Explosions to Existentialism — A Review of This Year’s Animated Short Oscar Nominees


Lucas Pinaire

Despite vastly different animation styles, this year’s Academy Award for Best Animated Film Oscar nominees are all visually stunning.

Lucas Pinaire, Staff Reporter

With 24 Academy Award categories, it’s easy to overlook the lesser-known ones. Best picture, actor, actress, supporting actor, and supporting actress get a lot of attention for good reason but it shouldn’t end there. 

Even just watching the Oscar-winning animated short, “The Boy, the Mole, the Fox and the Horse,” would be a mistake for the others are certainly on par with the Oscar winner and far surpass it in multiple areas.

With a medium that allows for visual experimentation impossible in live-action media, the Academy Award nominees for Best Animated Shorts are each strong in a unique way. Below, I have showcased what I believe to be the most notable strengths and weaknesses of several of these overall stunning shorts.

Ice Merchants 

Ice Merchants” is a 14-minute, wordless — aside from the credits — short following a father and son. 

The father and son, making their living as ice merchants, live alone on an icy mountainside. Each day, the pair parachutes down the mountain to deliver ice to the townspeople down below until the ice begins to melt.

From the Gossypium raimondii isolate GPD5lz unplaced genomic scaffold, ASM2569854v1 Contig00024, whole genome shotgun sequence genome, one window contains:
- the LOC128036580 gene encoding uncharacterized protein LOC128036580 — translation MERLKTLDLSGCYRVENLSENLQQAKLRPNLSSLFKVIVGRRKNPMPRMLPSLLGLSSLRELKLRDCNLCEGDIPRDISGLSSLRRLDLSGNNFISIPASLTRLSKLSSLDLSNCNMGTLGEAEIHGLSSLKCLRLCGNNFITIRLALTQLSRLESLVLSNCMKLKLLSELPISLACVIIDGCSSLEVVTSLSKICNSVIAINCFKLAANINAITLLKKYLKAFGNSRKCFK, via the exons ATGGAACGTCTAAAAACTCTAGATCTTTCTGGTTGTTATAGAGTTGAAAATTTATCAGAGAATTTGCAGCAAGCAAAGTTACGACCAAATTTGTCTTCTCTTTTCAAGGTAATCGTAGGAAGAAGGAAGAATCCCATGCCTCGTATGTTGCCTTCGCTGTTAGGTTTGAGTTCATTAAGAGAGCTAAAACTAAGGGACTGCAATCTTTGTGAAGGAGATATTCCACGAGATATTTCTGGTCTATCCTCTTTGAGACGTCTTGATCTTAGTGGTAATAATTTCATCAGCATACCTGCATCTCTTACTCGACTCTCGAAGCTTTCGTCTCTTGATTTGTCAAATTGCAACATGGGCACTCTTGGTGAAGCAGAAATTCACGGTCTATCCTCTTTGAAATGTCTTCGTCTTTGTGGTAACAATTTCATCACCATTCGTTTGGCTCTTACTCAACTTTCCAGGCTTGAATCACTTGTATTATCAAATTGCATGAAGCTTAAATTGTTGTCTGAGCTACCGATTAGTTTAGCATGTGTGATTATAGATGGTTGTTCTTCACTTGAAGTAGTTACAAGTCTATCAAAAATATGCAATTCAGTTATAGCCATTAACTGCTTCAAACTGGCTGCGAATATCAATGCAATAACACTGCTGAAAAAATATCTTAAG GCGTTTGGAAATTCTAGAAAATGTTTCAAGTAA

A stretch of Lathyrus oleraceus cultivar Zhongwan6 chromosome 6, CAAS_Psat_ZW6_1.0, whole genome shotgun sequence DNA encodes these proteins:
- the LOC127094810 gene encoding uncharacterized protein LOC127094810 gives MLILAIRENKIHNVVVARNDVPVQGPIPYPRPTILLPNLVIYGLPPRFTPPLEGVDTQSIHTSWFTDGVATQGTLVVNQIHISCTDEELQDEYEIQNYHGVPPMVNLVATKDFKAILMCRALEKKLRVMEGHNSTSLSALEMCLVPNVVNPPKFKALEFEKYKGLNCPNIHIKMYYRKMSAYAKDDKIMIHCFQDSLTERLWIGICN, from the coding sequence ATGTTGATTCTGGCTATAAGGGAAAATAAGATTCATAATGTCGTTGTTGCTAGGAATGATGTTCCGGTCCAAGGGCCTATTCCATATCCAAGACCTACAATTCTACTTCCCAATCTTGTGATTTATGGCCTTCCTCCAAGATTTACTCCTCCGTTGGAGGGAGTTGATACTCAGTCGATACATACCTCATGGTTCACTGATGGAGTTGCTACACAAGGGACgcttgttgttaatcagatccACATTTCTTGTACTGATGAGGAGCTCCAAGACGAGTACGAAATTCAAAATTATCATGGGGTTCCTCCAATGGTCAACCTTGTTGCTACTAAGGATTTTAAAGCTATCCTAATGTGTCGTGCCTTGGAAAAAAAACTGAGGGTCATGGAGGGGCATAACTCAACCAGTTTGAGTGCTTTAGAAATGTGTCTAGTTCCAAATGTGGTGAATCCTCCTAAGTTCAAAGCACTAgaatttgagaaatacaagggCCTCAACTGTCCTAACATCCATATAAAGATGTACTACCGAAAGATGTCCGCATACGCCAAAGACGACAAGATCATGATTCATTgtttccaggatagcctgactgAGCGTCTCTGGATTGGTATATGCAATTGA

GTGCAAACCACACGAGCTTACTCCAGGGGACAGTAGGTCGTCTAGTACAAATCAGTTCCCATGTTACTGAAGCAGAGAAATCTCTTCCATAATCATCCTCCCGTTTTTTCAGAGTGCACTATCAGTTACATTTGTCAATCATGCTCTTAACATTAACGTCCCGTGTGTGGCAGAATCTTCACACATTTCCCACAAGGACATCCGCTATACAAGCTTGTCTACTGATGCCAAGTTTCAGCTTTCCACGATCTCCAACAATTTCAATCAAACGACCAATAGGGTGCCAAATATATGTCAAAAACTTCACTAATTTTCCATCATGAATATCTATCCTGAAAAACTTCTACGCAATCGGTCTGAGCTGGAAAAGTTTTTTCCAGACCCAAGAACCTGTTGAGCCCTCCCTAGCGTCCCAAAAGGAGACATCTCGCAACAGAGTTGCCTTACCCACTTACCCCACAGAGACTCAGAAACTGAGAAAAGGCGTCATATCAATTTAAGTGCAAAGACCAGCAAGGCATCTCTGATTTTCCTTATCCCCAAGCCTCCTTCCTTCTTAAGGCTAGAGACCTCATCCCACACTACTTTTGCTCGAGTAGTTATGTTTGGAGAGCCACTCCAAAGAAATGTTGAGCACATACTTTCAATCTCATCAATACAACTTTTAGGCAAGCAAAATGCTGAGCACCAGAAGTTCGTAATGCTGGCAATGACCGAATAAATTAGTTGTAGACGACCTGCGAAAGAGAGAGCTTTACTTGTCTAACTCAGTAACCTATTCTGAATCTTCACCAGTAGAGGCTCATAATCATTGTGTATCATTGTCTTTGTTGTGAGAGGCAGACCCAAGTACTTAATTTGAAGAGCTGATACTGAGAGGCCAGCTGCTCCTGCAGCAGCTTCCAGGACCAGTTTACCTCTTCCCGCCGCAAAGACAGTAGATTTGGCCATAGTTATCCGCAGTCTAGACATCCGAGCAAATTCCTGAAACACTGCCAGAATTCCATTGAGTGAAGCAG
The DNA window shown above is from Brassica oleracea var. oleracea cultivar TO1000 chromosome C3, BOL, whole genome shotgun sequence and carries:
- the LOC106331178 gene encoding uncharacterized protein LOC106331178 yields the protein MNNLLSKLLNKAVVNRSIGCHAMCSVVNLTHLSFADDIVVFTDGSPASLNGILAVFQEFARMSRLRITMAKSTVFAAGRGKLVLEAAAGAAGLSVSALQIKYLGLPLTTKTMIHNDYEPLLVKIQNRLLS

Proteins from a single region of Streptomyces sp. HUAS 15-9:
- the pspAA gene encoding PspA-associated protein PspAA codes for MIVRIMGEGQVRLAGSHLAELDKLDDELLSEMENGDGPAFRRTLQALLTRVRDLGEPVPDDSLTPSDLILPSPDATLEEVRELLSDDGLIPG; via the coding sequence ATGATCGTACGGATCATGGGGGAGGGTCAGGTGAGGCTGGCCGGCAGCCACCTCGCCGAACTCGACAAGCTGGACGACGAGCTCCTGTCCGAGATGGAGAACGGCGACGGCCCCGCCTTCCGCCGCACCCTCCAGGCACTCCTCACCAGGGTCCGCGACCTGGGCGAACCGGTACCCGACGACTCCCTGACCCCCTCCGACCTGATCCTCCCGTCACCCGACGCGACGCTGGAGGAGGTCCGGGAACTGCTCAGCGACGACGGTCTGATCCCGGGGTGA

Climate change is undoubtedly a theme of this short, but it’s not the main one. “‘Ice Merchants’ is a family drama about loss and family connection,” the short’s director, João Gonzalez, told the New Yorker.

A third, absent member of the family, presumably the boy’s mother, is symbolized by an unused yellow mug, and the color yellow as a whole, throughout the short.

The father is red and the boy is the secondary color between the two on the color wheel: orange. The warm colors of the people and man-made structures contrast with the shades of blue used to illustrate the ice.

This simple but effective use of color tells the story where perhaps words might have, and allows for an emotional final act.

However, colors aren’t the extent of Gonzalez’s artistic prowess in this short. The striking minimalist animation style against a neutral beige background replicates hand-drawn artwork.

“Ice Merchants” strikes the perfect balance between calm and contemplative. The simple but thoughtful imagery only complemented its melancholic storyline. 

An Ostrich Told Me the World is Fake and I Think I Believe It

An Ostrich Told Me the World is Fake and I Think I Believe It” is a stop-motion animation in which the main character realizes he’s in a stop-motion animation. 

A series of surreal experiences, including the one the short is named after, provoke an existential crisis in the protagonist, Neil, and a search for a way out of the office building set, the only world he’s ever known. 

There is some focus on Neil’s soul-sucking office job, but the short mostly explores absurdity. For instance, as he comes to understand the ostrich’s point, Neil notices a coworker mindlessly typing on a nonexistent keyboard and attempts to remove the face of another.

Whereas the storyline is evocative of the “Truman Show” or the first half of “Fight Club,” the short’s director, Lachlan Pendragon, cited “Wallace and Gromit” and “Chicken Run” as visual inspirations. 

What sets this production apart from other stop-motion productions is its framing. For much of the short, we only see the characters through the screen of the video camera that is supposedly being used to film the stop-motion animation in the context of the story. 

Only when the protagonist temporarily escapes the set does the audience have an unobstructed view of him.